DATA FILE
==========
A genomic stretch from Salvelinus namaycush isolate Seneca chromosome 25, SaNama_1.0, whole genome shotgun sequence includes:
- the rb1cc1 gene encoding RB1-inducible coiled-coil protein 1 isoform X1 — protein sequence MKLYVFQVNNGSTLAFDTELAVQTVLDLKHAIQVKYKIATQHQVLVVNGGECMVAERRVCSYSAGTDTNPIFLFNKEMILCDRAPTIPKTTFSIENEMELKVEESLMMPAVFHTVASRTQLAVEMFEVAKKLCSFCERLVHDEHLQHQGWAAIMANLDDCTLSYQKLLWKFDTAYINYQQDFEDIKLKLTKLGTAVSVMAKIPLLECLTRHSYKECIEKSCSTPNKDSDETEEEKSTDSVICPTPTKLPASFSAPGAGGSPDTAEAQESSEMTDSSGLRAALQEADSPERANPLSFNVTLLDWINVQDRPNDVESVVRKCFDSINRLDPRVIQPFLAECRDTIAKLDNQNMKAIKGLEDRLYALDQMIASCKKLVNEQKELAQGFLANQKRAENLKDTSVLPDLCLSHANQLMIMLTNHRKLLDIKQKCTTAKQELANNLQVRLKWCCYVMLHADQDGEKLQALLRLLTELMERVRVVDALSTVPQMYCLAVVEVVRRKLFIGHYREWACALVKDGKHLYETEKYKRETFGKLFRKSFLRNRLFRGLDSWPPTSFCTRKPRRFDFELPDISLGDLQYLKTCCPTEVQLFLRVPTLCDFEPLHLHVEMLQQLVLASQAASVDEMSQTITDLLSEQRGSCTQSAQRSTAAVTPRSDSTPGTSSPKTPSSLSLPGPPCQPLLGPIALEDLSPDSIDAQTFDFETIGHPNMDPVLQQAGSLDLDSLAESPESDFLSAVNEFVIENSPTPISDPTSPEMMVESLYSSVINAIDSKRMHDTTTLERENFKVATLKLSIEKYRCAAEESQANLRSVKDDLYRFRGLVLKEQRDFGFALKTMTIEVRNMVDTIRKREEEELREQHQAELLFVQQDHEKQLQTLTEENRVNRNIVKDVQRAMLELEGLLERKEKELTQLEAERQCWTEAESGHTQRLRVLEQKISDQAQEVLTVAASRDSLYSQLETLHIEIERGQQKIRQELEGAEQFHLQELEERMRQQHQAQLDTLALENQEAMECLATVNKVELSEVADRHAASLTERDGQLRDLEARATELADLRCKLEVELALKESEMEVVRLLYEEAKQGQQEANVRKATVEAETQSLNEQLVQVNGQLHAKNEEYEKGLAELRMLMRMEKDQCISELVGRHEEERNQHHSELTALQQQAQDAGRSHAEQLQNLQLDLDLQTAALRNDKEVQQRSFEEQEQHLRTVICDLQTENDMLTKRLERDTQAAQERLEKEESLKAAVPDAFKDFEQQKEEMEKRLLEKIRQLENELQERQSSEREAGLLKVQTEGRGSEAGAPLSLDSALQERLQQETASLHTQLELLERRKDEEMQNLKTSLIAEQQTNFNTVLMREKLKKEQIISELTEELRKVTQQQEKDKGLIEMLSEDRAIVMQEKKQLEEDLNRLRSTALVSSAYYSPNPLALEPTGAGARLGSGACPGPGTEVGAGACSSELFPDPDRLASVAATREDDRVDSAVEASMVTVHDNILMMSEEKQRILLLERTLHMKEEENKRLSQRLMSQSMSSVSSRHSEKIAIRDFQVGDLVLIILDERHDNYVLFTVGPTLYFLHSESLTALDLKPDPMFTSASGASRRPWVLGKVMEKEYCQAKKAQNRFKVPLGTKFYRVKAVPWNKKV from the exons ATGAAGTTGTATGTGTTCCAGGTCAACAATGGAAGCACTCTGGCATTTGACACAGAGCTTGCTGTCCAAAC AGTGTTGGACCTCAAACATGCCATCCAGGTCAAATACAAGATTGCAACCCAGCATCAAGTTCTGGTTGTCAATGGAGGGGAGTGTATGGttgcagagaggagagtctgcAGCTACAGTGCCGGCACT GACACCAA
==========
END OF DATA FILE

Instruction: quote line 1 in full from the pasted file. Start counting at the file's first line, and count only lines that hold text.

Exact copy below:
A genomic stretch from Salvelinus namaycush isolate Seneca chromosome 25, SaNama_1.0, whole genome shotgun sequence includes: